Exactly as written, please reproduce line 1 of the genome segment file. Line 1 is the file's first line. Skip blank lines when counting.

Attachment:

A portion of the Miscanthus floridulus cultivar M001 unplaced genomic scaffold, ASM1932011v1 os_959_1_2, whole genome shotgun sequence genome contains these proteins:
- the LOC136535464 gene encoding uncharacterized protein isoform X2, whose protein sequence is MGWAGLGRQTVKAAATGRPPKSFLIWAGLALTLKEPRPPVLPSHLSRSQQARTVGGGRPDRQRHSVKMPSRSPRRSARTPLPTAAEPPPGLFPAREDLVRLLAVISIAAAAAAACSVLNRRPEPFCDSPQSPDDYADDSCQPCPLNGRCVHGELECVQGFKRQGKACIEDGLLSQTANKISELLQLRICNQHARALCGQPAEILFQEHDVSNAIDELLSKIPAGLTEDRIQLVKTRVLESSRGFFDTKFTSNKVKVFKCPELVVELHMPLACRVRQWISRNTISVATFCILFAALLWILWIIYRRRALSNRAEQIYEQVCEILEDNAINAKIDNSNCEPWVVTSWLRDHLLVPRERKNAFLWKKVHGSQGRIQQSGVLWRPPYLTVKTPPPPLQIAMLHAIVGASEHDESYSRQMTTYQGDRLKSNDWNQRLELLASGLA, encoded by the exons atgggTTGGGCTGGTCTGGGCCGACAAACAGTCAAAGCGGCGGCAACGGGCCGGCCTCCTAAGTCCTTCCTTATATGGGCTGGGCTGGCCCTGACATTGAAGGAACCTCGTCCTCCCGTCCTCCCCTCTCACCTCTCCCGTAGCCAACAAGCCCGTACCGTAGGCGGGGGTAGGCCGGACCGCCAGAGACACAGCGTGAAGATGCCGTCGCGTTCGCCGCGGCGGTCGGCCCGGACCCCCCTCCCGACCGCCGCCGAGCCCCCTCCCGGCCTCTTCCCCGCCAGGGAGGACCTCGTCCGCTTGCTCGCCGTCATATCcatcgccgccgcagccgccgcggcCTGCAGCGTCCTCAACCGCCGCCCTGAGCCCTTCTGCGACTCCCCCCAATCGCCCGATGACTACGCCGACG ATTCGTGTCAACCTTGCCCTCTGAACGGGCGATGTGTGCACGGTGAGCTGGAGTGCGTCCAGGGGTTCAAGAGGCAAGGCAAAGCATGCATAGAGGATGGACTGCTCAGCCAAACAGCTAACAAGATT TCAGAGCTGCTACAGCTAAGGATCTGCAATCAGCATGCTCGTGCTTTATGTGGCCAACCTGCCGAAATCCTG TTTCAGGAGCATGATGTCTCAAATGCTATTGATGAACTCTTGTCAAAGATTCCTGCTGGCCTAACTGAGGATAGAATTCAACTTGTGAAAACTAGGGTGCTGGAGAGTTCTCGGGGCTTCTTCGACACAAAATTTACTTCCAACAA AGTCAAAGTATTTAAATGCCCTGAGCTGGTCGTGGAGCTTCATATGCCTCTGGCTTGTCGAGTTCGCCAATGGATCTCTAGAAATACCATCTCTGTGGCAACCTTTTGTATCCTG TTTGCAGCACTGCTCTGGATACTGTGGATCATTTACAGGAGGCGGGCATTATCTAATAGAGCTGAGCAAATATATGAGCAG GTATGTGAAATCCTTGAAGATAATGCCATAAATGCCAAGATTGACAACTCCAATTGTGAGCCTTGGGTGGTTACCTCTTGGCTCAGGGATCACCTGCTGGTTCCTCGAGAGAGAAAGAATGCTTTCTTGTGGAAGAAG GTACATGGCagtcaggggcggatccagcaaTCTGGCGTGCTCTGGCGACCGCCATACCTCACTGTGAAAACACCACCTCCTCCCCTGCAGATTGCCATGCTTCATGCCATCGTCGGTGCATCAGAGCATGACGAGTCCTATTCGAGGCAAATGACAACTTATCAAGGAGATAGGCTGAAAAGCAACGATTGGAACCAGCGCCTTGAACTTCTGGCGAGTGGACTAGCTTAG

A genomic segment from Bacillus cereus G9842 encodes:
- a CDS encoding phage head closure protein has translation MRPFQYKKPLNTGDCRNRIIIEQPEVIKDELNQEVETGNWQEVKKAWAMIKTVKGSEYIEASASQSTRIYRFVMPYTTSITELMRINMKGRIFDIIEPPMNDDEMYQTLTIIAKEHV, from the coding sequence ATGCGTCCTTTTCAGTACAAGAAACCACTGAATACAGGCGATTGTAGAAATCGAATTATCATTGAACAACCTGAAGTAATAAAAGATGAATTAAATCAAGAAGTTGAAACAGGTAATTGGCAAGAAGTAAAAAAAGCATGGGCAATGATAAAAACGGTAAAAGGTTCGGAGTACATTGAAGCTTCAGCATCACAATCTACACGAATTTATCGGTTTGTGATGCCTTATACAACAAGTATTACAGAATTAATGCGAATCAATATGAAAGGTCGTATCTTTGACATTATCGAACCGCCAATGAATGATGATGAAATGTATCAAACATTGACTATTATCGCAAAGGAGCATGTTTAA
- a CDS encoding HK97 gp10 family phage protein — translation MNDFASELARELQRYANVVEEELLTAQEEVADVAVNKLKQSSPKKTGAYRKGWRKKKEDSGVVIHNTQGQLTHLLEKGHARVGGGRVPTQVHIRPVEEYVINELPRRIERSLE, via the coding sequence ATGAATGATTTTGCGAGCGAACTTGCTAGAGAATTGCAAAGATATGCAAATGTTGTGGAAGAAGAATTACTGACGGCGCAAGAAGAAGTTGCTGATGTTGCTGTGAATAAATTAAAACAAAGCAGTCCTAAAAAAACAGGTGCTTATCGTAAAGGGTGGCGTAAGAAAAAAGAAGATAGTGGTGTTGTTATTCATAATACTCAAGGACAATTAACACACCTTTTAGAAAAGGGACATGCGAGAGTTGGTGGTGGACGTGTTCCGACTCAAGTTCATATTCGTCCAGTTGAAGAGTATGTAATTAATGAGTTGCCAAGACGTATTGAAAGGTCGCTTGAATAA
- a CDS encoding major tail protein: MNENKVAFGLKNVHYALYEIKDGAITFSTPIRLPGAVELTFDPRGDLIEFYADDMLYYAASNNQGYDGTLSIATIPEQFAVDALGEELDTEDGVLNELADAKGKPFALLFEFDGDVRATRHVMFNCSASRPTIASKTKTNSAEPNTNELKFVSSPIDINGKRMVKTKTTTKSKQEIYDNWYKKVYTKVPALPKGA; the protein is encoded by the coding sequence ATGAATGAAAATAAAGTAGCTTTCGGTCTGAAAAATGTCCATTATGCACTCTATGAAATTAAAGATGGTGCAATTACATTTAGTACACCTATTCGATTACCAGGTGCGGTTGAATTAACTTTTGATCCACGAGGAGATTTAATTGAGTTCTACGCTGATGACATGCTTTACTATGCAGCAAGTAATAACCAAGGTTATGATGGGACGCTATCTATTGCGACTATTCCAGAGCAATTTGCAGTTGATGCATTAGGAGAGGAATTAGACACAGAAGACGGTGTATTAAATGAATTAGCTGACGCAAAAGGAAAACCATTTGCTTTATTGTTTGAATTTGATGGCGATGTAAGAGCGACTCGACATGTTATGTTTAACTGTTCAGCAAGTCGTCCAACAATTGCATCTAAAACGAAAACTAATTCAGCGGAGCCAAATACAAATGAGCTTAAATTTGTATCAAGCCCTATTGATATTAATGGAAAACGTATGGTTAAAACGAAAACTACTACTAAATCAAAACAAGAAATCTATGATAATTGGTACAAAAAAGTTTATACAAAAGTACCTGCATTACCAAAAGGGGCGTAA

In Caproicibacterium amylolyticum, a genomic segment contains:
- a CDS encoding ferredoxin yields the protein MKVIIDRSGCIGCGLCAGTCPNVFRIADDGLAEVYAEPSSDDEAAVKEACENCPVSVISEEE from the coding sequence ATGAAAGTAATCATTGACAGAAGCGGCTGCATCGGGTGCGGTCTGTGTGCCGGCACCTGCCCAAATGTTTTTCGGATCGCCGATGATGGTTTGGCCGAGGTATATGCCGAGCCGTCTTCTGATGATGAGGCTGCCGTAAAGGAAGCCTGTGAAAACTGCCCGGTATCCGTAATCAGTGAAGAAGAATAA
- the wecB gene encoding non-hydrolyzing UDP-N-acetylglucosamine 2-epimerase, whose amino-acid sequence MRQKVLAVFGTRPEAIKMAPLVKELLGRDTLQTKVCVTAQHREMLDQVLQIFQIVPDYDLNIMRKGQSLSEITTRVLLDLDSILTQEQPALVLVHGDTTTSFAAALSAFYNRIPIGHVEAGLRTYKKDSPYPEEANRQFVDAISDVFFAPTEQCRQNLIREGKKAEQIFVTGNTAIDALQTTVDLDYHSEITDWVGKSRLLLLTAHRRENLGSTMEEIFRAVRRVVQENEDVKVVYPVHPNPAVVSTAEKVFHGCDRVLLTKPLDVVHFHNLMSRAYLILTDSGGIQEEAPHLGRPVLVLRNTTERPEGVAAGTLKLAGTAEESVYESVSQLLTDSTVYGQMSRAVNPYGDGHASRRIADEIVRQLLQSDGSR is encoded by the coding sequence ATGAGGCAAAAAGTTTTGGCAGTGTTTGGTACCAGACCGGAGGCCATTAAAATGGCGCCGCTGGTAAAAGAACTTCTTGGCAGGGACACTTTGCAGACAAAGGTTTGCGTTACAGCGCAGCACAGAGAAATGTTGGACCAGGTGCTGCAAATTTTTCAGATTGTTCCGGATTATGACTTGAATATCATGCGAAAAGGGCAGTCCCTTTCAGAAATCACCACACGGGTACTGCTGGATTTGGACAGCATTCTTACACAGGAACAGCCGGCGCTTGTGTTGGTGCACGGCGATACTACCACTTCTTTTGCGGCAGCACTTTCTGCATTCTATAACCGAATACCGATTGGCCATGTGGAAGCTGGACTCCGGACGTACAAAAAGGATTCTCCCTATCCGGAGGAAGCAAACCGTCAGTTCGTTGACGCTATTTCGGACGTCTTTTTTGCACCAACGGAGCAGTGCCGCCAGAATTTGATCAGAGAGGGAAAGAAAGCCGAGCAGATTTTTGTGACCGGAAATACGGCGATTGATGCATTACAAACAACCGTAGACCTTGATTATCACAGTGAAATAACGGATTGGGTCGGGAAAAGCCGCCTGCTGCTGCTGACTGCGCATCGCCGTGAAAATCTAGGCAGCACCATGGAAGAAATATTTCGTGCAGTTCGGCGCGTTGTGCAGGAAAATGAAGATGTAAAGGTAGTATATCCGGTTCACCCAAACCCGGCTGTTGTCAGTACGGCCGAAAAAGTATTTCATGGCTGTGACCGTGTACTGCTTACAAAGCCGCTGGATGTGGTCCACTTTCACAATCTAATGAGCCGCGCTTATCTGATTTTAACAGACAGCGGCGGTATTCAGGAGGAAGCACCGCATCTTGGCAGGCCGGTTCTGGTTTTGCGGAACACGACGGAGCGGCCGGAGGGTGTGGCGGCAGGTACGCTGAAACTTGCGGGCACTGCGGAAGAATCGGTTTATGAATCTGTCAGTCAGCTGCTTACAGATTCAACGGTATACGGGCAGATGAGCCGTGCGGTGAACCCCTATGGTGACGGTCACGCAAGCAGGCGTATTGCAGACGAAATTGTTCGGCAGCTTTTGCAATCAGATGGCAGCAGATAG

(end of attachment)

A portion of the Miscanthus floridulus cultivar M001 unplaced genomic scaffold, ASM1932011v1 os_959_1_2, whole genome shotgun sequence genome contains these proteins: